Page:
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UML 2 for Dummies
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Table of Contents

Introduction 1

Part I: UML and System Development 7

Chapter 1: What’s UML About, Alfie? 9

Chapter 2: Following Best Practices 19

Part II: The Basics of Object Modeling 37

Chapter 3: Objects and Classes 39

Chapter 4: Relating Objects That Work Together 61

Chapter 5: Including the Parts with the Whole 83

Chapter 6: Reusing Superclasses: Generalization and Inheritance 93

Chapter 7: Organizing UML Class Diagrams and Packages 111

Part III: The Basics of Use-Case Modeling 129

Chapter 8: Introducing Use-Case Diagrams 131

Chapter 9: Defining the Inside of a Use Case 147

Chapter 10: Relating Use Cases to Each Other 161

Part IV: The Basics of Functional Modeling 175

Chapter 11: Introducing Functional Modeling 177

Chapter 12: Capturing Scenarios with Sequence Diagrams 189

Chapter 13: Specifying Workflows with Activity Diagrams 213

Chapter 14: Capturing How Objects Collaborate 227

Chapter 15: Capturing the Patterns of Behavior 247

Part V: Dynamic Modeling 259

Chapter 16: Defining the Object’s Lives with States 261

Chapter 17: Interrupting the States by Hosting Events 277

Chapter 18: Avoiding States of Confusion 293

Part VI: Modeling the System’s Architecture 313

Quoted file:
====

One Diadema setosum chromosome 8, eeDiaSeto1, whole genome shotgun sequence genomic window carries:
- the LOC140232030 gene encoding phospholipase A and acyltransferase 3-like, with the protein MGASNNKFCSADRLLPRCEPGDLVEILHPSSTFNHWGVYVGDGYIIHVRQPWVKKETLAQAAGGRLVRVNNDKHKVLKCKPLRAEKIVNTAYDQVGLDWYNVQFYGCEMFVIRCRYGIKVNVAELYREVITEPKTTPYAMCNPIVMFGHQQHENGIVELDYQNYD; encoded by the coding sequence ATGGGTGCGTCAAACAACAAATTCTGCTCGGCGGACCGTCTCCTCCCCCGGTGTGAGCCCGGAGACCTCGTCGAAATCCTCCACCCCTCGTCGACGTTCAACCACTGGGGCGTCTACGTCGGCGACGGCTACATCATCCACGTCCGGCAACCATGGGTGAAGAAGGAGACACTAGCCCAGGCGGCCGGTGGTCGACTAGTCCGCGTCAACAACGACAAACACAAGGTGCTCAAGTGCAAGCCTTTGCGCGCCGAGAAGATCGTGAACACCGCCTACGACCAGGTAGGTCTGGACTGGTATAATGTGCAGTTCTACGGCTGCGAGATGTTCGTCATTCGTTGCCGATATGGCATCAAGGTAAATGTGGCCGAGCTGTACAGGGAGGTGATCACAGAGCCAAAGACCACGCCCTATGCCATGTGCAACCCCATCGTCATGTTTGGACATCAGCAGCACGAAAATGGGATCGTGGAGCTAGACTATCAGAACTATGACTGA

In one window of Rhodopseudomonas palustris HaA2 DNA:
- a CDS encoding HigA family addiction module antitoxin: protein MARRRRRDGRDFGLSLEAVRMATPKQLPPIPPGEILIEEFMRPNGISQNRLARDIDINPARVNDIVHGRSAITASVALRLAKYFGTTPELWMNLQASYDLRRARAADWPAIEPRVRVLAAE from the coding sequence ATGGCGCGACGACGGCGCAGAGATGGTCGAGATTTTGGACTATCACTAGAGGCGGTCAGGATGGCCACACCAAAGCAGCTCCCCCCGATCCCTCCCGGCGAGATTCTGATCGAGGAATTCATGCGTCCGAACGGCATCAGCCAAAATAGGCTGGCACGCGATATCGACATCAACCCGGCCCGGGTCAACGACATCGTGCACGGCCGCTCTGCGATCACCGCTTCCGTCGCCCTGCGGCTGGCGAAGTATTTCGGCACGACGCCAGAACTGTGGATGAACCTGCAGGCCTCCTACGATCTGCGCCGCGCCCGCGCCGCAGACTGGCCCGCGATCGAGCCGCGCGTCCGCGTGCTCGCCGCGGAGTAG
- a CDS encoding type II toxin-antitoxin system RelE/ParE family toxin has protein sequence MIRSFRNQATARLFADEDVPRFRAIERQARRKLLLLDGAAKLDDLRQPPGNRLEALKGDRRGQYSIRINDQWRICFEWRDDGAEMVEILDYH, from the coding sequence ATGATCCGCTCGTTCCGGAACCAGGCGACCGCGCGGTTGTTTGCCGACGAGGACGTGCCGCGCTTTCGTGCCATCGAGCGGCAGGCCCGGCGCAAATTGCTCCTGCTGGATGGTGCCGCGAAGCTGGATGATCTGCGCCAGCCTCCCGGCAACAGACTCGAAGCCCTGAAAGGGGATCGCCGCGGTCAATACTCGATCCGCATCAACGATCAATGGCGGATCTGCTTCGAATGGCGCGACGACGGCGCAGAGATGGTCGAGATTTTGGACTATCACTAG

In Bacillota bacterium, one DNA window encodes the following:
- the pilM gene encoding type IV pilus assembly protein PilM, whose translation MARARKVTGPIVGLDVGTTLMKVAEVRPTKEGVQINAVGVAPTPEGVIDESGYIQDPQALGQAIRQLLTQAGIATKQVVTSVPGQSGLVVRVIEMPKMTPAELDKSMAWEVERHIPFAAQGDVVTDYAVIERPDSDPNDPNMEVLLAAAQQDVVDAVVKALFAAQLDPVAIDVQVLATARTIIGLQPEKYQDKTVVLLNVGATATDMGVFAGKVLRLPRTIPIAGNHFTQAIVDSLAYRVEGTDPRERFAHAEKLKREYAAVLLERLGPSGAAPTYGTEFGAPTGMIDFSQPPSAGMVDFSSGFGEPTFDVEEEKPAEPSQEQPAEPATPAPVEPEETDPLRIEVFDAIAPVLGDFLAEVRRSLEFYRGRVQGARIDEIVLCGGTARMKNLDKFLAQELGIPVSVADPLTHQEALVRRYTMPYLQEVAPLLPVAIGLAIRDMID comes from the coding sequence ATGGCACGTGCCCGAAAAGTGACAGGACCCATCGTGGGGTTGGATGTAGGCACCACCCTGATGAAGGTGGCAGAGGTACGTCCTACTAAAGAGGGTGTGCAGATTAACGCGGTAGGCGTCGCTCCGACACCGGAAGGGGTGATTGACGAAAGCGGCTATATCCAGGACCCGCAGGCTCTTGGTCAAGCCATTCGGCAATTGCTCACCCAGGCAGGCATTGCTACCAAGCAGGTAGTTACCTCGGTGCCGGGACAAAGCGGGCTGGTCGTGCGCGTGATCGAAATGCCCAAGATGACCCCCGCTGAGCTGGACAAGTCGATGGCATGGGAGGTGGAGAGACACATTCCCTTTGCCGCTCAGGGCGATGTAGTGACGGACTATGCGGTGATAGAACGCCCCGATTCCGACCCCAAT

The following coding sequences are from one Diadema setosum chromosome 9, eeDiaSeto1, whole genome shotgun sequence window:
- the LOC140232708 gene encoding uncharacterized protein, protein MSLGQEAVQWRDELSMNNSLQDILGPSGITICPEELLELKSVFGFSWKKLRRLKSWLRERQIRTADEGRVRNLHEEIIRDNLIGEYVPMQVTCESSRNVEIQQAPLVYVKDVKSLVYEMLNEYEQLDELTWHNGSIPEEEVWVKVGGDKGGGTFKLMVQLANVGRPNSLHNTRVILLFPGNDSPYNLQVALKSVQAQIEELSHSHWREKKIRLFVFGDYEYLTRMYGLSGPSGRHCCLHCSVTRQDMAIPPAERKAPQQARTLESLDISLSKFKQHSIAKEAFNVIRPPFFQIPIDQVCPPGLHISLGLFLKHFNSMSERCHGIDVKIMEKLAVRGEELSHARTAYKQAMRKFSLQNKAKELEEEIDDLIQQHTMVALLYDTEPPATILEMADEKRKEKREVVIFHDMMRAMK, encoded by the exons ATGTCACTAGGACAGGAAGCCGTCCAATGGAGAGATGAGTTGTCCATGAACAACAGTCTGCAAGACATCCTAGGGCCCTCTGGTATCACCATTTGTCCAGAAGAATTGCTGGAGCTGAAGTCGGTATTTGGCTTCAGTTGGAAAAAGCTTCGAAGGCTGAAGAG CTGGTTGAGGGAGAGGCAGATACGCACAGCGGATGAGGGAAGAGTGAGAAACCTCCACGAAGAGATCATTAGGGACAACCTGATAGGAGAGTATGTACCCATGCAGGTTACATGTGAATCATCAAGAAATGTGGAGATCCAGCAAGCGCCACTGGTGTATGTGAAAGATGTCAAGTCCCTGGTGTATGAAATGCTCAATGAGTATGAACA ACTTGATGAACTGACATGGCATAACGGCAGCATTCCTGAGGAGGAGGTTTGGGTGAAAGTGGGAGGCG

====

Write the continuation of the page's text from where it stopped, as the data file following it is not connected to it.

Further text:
Chapter 19: Deploying the System’s Components 315

Chapter 20: Breaking the System into Packages/Subsystems 339

Part VII: The Part of Tens 359

Chapter 21: Ten Common Modeling Mistakes 361

Chapter 22: Ten Useful UML Web Sites 371

Chapter 23: Ten Useful UML Modeling Tools 377

Chapter 24: Ten Diagrams for Quick Development 383

Index 393

About the Author

Michael Jesse Chonoles ia an established system developer, educator, author, and consultant. Michael has done just about everything that you can do in software and system development—business, requirements, and software analysis; software, system, and architectural design; coding in many languages; testing and quality control—right through marketing, packing, and shrinkwrapping the software. He is former Chief of Methodology at the Advanced Concepts Center (ACC) and has an MSE in Systems Engineering from the University of Pennsylvania and BSs in Math and Physics from MIT. 

James A. Schardt is Advanced Concepts Center’s Chief Technologist. He provides 24 years of experience and a firm grounding in object oriented development, data warehousing, and distributed systems. He teaches and mentors Fortune 50 companies in the U.S. and abroad. His many years of practice in object-oriented systems, database design, change management, business engineering, instructional design, and team facilitation bring a wealth of experience to his assignments. 

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